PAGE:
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Supporting variation in task design through the use of technology. (English)
Leung, Allen (ed.) et al., Digital technologies in designing mathematics education tasks. Potential and pitfalls. Cham: Springer (ISBN 978-3-319-43421-6/hbk; 978-3-319-43423-0/ebook). Mathematics Education in the Digital Era 8, 239-257 (2017).
Summary: This chapter describes a digital intervention for algebraic expertise that was built on three principles, crises, feedback and fading, as described by {\it C. Bokhove} and {\it B. Drijvers} [Technol. Knowl. Learn. 17, No. 1‒2, 43‒59 (2012; ME 2012f.01119)]. The principles are retrospectively scrutinized through Marton’s Theory of Variation, concluding that the principles share several elements with the patterns of variation: contrast, generalisation, separation and fusion. The integration of these principles in a digital intervention suggests that technology has affordances and might be beneficial for task design with variation. The affordances in the presented technology comprise (i) authoring features, which enable teacher-authors to design their own contrasting task sequences, (ii) randomisation, which automates the creation of a vast amount of tasks with similar patterns and generalisations, (iii) feedback, which aids students in improving students’ learning outcomes, and (iv) visualisations, which allow fusion through presenting multiple representations. The principles are demonstrated by discussing a sequence of tasks involving quadratic formulas. Advantages and limitations are discussed.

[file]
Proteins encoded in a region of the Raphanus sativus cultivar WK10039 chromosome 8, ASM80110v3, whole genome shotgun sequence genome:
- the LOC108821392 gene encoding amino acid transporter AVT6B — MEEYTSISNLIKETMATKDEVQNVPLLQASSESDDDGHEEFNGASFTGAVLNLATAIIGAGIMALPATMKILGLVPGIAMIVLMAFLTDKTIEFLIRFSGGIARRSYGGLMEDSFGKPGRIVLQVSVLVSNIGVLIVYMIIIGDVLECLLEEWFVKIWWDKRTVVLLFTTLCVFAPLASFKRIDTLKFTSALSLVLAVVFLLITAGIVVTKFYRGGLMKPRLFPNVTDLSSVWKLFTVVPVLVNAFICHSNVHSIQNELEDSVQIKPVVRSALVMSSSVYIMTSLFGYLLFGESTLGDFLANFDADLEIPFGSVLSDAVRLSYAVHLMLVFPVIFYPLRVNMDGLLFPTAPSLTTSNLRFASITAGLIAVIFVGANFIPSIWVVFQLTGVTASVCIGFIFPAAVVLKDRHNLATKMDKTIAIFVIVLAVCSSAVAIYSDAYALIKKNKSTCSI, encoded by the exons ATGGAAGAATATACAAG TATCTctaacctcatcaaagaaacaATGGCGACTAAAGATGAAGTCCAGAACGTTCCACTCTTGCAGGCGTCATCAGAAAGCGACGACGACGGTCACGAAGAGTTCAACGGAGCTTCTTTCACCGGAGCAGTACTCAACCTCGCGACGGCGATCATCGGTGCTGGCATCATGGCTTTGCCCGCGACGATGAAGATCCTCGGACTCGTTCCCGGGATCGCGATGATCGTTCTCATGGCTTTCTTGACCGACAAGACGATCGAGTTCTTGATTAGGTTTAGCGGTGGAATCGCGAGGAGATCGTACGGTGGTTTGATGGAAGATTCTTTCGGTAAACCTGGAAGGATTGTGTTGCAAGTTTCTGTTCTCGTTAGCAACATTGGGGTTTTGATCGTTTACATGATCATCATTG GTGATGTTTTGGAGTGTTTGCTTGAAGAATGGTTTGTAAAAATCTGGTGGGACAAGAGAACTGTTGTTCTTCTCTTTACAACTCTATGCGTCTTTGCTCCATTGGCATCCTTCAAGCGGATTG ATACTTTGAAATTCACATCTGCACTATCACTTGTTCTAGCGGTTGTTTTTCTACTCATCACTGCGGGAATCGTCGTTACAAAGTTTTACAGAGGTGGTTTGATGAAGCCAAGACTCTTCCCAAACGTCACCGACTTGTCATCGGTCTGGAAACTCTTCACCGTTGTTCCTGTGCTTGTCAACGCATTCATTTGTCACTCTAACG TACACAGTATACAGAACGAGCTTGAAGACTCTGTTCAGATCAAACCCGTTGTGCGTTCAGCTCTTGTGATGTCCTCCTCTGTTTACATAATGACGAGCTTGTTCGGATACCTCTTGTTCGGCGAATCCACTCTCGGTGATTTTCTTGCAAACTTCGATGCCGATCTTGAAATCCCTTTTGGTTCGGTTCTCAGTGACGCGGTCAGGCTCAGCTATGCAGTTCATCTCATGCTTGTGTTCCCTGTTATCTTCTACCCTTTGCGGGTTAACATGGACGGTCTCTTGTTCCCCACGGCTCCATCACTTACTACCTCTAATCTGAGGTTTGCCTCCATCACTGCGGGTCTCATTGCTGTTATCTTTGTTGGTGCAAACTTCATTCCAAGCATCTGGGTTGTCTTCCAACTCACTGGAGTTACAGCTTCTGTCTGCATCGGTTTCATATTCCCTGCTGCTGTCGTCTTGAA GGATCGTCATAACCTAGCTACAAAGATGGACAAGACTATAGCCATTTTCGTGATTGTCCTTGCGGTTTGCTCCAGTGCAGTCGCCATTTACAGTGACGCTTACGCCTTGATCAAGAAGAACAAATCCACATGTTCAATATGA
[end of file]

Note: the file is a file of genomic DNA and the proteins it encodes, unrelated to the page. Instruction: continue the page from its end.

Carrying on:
Classification: U70 D50 D30
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